“I know what’s happening to the planet – it’s dying, and I wanted to die with it. Maybe that would be something I wouldn’t regenerate from.” Her voice is low, a tone that wouldn’t be audible to anyone without his hearing. “Don’t you get it? I’ve lived longer, far far longer, than I ever wanted. That’s my home, Sylar, please understand – my entire family’s there, my children were born there, are buried there. I can’t leave that. Why didn’t you just let me die?”
“Because it’s not your time yet, not this quickly. You can’t leave me, Claire, surely you know that by now. We’ve been so intertwined that I don’t know where you stop and I begin anymore, and we’ve been that way for centuries. I could no more leave you there to die than I could kill you myself.” He holds her tighter against him. “Besides, those are my children too. Do you think it’s easy for me to leave them there, that it’s something I did without a second thought? God, Claire, I would have done anything in my power to stop this from happening – but we can’t stop it. It’s the natural progression of things. We’ve seen countries rise and fall, did you never realize that planets and stars and everything else around us follows that same pattern?”
He doesn’t realize that the sudden blurring of his vision is due to the salty tears filling his eyes, but Claire immediately understands when one drops down his face to fall upon her neck. She turns within the circle of his arms so that she can wrap her arms around him. “Oh, baby, I’m sorry. It’s just… that’s all I’ve ever known. I’m too old to start over. Don’t cry, please, you’re supposed to the strong one of the two of us.”
Neither says anything more, content to just stand there holding each other.
- - - - - - - - - -
After the months spent out in the darkness of space, their only light source the flickering fluorescent lights on the ship, stepping out into the harsh sunlight of Osiris is a painful experience. Children tightly close their eyes, while their elders hold hands up to their faces, trying to block the light.
The feel of grass and dirt and steady solidness beneath their feet is another feeling that they’ve forgotten in favor of the soft quaking of the starship’s metal grate floors, and the immigrants find themselves swaying as they take tentative steps trying to regain their land-legs.
Breathing deeply as they take those tentative steps, they find that the smells are different, the air’s different – everything’s somehow cleaner, fresher, healthier than what they’re accustomed to. The scent of early morning and the flowers planted along the sidewalks are a marked difference to the stale, stuffy recycled oxygen on the boat, and a completely novel experience when compared to the smog and pollution of Earth-that-was, as they’d started to call their home planet during the trip.
The immigration official hides a smile as he watches the newest boatload of people come in. They’re always like this, like shell-shocked animals, when they get off the ship. He straightens the badge of his authority, this blue, white, and red emblem that bestows upon him the power of the Anglo-Sino Alliance, and addresses them. “You lot! Passengers of the ‘QE-300’,” he pauses, wondering again about the oddity of the ship names, “over here! Single file, please, and be ready to give me your names and addresses, assuming you have a place to stay already lined up.”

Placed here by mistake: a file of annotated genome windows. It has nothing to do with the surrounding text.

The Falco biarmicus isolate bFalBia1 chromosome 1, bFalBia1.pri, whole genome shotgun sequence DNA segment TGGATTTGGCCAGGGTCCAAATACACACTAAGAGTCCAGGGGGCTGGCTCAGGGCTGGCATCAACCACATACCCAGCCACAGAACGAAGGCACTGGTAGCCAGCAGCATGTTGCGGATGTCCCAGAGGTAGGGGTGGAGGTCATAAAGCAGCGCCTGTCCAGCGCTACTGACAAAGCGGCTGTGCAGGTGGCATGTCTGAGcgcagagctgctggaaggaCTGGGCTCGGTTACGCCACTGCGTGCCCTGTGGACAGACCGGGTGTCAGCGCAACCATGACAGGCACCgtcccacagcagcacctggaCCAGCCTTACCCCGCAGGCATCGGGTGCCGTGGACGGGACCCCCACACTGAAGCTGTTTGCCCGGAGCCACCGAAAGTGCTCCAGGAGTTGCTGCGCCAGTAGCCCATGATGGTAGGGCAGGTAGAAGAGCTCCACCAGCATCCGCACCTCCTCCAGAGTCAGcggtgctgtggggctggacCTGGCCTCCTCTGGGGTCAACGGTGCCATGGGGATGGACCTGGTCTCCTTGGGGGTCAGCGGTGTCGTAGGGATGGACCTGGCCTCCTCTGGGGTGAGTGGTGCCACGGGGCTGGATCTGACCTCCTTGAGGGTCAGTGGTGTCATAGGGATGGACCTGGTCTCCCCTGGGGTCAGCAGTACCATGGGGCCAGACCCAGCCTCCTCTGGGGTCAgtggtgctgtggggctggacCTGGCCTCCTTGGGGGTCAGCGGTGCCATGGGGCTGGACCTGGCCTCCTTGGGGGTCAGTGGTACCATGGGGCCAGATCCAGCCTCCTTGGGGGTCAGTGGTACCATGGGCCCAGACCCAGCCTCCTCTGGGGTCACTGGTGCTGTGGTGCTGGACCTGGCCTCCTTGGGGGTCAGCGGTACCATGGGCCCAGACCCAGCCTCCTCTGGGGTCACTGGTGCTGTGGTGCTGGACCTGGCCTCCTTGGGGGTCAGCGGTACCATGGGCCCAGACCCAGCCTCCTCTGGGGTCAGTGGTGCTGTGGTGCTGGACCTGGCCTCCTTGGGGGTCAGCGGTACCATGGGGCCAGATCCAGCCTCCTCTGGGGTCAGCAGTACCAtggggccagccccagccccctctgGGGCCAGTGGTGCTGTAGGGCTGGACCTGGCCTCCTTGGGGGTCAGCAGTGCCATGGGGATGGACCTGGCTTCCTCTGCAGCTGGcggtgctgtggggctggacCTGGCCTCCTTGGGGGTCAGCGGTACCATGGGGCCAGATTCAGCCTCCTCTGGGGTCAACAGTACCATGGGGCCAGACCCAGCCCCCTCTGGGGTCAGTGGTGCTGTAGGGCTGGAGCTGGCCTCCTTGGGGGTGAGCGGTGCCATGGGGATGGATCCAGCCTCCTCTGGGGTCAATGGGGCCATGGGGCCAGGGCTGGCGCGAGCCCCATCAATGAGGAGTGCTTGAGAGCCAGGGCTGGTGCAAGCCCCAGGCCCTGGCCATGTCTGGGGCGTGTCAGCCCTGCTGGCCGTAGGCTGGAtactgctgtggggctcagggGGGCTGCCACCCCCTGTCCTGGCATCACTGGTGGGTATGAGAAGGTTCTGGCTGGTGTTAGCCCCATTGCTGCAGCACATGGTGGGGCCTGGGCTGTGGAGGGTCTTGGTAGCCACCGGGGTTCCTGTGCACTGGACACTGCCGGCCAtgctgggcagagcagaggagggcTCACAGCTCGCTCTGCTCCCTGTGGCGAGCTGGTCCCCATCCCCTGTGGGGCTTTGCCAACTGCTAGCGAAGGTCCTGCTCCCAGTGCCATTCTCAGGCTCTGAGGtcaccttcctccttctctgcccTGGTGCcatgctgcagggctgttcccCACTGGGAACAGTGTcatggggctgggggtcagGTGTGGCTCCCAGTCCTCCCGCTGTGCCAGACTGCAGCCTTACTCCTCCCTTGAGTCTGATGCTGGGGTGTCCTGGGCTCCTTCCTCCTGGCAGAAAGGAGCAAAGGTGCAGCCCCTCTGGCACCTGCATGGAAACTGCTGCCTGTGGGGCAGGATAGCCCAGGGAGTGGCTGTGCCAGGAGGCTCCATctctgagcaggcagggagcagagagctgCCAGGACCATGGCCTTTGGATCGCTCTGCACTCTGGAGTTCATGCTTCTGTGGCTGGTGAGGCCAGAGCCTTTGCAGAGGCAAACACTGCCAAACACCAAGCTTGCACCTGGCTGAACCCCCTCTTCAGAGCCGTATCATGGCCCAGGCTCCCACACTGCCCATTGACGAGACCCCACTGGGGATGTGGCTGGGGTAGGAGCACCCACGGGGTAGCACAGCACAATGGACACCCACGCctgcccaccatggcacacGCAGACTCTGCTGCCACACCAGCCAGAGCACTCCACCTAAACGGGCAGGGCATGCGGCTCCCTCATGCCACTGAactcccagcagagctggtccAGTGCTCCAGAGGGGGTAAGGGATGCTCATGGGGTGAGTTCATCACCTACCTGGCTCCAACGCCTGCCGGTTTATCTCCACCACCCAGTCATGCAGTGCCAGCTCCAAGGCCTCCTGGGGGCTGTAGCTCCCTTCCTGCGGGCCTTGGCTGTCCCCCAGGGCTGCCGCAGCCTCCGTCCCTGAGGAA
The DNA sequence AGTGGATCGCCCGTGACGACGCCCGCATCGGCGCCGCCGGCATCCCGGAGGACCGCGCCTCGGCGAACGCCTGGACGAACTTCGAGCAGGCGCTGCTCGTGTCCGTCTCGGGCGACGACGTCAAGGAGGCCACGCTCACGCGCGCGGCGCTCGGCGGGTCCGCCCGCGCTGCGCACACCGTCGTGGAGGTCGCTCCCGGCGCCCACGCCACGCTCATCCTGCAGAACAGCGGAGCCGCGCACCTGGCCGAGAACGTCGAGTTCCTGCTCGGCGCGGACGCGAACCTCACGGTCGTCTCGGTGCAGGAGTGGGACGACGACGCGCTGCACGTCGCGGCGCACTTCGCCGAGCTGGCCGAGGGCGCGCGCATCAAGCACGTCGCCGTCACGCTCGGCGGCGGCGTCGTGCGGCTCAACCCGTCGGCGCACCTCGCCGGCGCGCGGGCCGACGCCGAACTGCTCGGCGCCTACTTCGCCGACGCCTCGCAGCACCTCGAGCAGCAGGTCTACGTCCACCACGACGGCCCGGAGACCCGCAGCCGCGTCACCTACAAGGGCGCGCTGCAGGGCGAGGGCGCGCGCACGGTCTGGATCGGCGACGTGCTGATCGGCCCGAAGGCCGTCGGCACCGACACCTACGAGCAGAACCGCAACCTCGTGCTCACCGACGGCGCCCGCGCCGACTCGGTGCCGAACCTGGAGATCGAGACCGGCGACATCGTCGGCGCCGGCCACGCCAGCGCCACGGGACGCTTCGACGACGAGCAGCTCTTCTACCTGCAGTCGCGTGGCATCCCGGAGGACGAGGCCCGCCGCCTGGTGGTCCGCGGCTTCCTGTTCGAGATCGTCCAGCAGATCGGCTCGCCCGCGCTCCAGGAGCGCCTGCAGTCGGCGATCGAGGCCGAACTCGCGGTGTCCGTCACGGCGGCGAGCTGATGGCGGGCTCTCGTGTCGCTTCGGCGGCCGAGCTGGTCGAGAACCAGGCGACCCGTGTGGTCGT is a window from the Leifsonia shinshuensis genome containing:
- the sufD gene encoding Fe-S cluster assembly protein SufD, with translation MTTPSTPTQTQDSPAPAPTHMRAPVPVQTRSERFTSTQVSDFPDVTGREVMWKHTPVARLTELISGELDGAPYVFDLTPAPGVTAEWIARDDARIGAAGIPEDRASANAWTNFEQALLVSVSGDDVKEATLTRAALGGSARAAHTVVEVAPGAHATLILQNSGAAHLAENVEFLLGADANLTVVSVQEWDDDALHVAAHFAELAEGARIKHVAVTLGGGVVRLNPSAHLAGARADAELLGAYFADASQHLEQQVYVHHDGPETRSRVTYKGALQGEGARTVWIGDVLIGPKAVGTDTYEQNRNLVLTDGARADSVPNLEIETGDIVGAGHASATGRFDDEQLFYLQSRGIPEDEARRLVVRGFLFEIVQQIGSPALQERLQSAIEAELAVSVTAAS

Everyone neatly falls into queues, separating by ethnicity and country of origin as if it still mattered. The official laughs again – the newbies always made that mistake. He faces the first man in the line, a dark man who’s holding the hand of a young blonde woman.
“Names?” He barks at the couple, realizing that they’re trying to stay together to avoid losing each other in the madness that is the main spaceport of Capital City.
The man hesitates, looking at his partner, before slowly drawling out “Gabriel.” It’s time for a fresh start, or maybe just a return to the beginning, the start of his entire journey. It feels like he’s coming home again, a little bit of the familiar in the middle of this entirely new and unsettling universe.
“And Claire.” The blonde adds quickly. “Gabriel and Claire Tam.”
The official types the information into his computer, and reaches to the odd looking printer behind him. He turns back to them, handing them two cards. “Here are your Ident-cards. Keep them with you at all times – you’re going to need them. The exit’s to your left.” He points them in the right direction, and then motions for the next immigrant. “Next!”
As they walk out of the dock, into their new lives, the newly christened Gabriel Tam turns to his wife. “Where did that come from?”
“I’ve been thinking about it on the trip. I like the name. You may have made me leave my entire life behind, but you can’t make me forget it. I’ll always carry Texas and Manhattan with me, my family with me, no matter how far we wander.” Her hands ghosts over her stomach before she smiles at him. “This little one will never be able to fully escape Earth-that-was.”
He’d suspected for a few days, but he’d had no clue that she already knew. He isn’t wild about bringing a child into this new world, but figures it’s his own fault for not leaving her alone on the long trip. While he knows that he should be mourning his loses and wondering how he’s going to support his wife and this newest child, he can only see a bright future for the Tams of Osiris. Chinese phrasesmei yong ma duh tse gu yong
= motherless goat of all motherless goatsdong ma
= understandjien hwo
= cheap floozyAuthor’s note
This idea just popped up out of nowhere, and I had to write it and post immediately - it was originally posted on Livejournal last night. Because of my inability to exercise patience, this fic is un-beta’d. Inspiration is partly due to the BNL song “It’s All Been Done” and to the fact that in the Firefly ‘verse, Simon and River’s dad is Gabriel Tam – maybe it’s a family name? I think this might explain some of River’s powers that aren’t attributable to what The Academy did to her – they're her inheritance from her many-times over grandparents.